Mark Twain's improbable wild west tale about an inveterate gambler and a jumping frog becomes the talk of New York City.
Mark Twain -- or, let's use the name his mother gave him -- Samuel Clemens was not much of a miner. Up in the rainy foothills of the Sierra Nevada gold country, he preferred sitting around the camp tavern stove and listening to local characters tell tall tales.
Now, a story about a jumping frog stuffed full of lead shot already existed in American folklore, but after hearing the version narrated by one old river pilot, Clemens remarked "if I can write that story the way Ben Coon told it, that frog will jump around the world".
He was right. Here's the way San Francisco's Alta California described it:
Mark Twain's story in the Saturday Press of November 18th, 1865 called 'Jim Smiley and His Jumping Frog,' has set all New York in a roar, and he may be said to have made his mark. I have been asked fifty times about (the story) and its author, and the papers are copying it far and near. It is voted the best thing of the day.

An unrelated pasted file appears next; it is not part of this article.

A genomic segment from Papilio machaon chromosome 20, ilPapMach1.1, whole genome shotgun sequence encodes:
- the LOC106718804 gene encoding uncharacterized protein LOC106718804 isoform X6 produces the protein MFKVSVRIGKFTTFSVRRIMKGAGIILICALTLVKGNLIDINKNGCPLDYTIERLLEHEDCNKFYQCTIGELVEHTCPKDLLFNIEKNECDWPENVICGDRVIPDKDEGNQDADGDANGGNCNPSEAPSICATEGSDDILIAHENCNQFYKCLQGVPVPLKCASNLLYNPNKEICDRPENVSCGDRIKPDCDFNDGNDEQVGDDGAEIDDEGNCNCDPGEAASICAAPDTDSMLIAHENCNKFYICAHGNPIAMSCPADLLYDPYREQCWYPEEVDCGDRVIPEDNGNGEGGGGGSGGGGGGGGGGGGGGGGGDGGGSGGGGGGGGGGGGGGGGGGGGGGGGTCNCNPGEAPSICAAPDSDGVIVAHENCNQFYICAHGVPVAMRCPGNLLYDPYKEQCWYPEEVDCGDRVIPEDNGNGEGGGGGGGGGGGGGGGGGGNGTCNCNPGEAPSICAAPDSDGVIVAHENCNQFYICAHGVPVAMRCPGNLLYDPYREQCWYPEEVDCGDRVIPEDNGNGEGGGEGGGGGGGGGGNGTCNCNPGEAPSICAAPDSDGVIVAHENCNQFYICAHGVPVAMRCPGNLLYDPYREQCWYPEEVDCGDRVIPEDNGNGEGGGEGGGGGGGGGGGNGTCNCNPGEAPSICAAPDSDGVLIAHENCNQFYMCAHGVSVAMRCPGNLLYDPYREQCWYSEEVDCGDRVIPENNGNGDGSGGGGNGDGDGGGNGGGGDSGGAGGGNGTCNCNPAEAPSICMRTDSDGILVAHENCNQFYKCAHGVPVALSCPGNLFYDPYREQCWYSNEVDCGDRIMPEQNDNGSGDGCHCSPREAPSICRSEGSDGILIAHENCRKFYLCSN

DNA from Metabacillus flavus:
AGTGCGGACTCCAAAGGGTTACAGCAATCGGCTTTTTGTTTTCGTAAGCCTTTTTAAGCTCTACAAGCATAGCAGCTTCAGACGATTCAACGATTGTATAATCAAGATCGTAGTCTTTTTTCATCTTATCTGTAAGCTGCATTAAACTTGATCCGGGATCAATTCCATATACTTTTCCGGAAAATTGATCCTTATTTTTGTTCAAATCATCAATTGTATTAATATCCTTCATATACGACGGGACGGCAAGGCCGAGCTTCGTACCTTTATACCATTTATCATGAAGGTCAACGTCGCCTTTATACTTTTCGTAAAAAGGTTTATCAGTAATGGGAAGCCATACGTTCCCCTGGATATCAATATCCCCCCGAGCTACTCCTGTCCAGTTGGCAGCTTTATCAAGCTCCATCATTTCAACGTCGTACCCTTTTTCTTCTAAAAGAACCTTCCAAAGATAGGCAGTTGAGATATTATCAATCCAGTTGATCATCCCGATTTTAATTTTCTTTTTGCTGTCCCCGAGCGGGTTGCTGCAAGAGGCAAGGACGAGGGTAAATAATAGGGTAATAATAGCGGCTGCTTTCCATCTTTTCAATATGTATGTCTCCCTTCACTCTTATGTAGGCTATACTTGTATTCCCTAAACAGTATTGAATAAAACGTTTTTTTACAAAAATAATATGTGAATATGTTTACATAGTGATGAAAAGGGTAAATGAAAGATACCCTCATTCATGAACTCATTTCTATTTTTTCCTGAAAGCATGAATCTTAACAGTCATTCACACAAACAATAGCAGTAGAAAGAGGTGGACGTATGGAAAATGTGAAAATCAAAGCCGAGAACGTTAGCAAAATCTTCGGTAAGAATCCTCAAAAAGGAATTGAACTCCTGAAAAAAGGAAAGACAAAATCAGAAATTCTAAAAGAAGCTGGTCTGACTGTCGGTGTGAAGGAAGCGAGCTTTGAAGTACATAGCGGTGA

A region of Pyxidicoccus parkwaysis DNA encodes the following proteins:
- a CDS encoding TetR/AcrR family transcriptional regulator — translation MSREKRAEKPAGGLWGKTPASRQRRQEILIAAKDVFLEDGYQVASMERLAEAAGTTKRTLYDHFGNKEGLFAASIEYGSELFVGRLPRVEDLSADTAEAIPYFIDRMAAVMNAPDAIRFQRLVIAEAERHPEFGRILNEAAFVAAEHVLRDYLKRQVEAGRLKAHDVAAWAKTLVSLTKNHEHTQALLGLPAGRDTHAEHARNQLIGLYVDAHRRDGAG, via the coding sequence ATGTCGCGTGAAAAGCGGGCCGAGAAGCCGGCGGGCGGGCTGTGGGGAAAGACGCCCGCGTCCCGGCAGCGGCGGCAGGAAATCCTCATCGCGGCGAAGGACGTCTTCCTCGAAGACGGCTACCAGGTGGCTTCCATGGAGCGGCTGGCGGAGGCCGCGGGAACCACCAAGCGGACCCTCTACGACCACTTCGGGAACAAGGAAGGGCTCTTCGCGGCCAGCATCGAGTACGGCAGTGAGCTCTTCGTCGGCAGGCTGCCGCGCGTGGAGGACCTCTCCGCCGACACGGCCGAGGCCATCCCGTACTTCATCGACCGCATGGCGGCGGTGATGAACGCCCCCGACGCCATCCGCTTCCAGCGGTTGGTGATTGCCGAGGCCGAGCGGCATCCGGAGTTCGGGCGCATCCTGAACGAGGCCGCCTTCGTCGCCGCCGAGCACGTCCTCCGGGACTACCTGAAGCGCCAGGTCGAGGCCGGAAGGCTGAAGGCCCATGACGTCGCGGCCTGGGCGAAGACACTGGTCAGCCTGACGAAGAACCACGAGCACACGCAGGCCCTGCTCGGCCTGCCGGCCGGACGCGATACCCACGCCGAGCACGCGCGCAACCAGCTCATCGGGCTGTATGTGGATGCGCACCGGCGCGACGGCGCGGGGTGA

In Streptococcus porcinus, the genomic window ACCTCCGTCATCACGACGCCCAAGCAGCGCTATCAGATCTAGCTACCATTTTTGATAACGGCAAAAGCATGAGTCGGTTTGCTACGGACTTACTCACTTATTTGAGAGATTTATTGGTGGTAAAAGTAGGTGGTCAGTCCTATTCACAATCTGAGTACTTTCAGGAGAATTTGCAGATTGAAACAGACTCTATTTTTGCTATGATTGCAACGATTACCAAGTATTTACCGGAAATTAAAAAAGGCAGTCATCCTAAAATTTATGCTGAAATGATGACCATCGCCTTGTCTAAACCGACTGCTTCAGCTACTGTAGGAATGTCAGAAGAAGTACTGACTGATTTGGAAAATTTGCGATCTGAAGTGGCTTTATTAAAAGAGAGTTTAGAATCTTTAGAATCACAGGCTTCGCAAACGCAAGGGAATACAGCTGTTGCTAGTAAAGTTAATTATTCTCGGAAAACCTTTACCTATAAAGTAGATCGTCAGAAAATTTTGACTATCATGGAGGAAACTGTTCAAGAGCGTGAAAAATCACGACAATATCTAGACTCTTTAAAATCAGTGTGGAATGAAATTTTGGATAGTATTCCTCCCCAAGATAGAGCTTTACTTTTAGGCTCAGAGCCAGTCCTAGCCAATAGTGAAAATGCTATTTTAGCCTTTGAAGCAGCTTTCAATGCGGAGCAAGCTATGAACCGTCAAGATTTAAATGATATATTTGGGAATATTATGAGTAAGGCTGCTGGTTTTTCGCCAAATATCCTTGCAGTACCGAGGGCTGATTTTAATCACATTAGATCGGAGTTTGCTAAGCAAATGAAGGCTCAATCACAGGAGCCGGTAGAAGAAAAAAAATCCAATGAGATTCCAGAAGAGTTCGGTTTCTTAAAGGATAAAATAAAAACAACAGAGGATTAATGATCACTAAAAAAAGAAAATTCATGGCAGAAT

That little story, with its darn-tootin' Western voice, naturalistic vernacular style and wry humour was an absolute sensation. Soon to be renamed "The Celebrated Jumping Frog of Calaveras County", it became the signature piece and stepping stone to national celebrity of our most authentically American novelist.